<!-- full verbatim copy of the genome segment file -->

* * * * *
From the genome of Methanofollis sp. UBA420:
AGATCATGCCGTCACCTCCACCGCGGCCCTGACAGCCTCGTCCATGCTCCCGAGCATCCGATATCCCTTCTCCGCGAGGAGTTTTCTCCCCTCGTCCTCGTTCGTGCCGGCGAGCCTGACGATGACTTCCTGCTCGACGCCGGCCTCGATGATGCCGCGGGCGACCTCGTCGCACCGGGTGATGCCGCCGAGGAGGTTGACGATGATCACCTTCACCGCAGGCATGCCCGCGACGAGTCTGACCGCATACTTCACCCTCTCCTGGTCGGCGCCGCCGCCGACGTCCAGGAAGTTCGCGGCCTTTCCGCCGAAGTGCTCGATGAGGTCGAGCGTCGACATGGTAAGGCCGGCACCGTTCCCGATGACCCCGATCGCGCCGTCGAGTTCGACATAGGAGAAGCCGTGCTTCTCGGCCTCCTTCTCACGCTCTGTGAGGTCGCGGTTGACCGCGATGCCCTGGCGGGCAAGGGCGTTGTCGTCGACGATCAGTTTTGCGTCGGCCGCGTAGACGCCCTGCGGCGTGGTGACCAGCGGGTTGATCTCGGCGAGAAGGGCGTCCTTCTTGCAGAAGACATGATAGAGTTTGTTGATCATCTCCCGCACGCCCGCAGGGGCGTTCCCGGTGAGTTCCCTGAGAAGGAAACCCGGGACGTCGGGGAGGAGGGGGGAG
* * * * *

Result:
From the genome of Methanofollis sp. UBA420:
AGATCATGCCGTCACCTCCACCGCGGCCCTGACAGCCTCGTCCATGCTCCCGAGCATCCGATATCCCTTCTCCGCGAGGAGTTTTCTCCCCTCGTCCTCGTTCGTGCCGGCGAGCCTGACGATGACTTCCTGCTCGACGCCGGCCTCGATGATGCCGCGGGCGACCTCGTCGCACCGGGTGATGCCGCCGAGGAGGTTGACGATGATCACCTTCACCGCAGGCATGCCCGCGACGAGTCTGACCGCATACTTCACCCTCTCCTGGTCGGCGCCGCCGCCGACGTCCAGGAAGTTCGCGGCCTTTCCGCCGAAGTGCTCGATGAGGTCGAGCGTCGACATGGTAAGGCCGGCACCGTTCCCGATGACCCCGATCGCGCCGTCGAGTTCGACATAGGAGAAGCCGTGCTTCTCGGCCTCCTTCTCACGCTCTGTGAGGTCGCGGTTGACCGCGATGCCCTGGCGGGCAAGGGCGTTGTCGTCGACGATCAGTTTTGCGTCGGCCGCGTAGACGCCCTGCGGCGTGGTGACCAGCGGGTTGATCTCGGCGAGAAGGGCGTCCTTCTTGCAGAAGACATGATAGAGTTTGTTGATCATCTCCCGCACGCCCGCAGGGGCGTTCCCGGTGAGTTCCCTGAGAAGGAAACCCGGGACGTCGGGGAGGAGGGGGGAG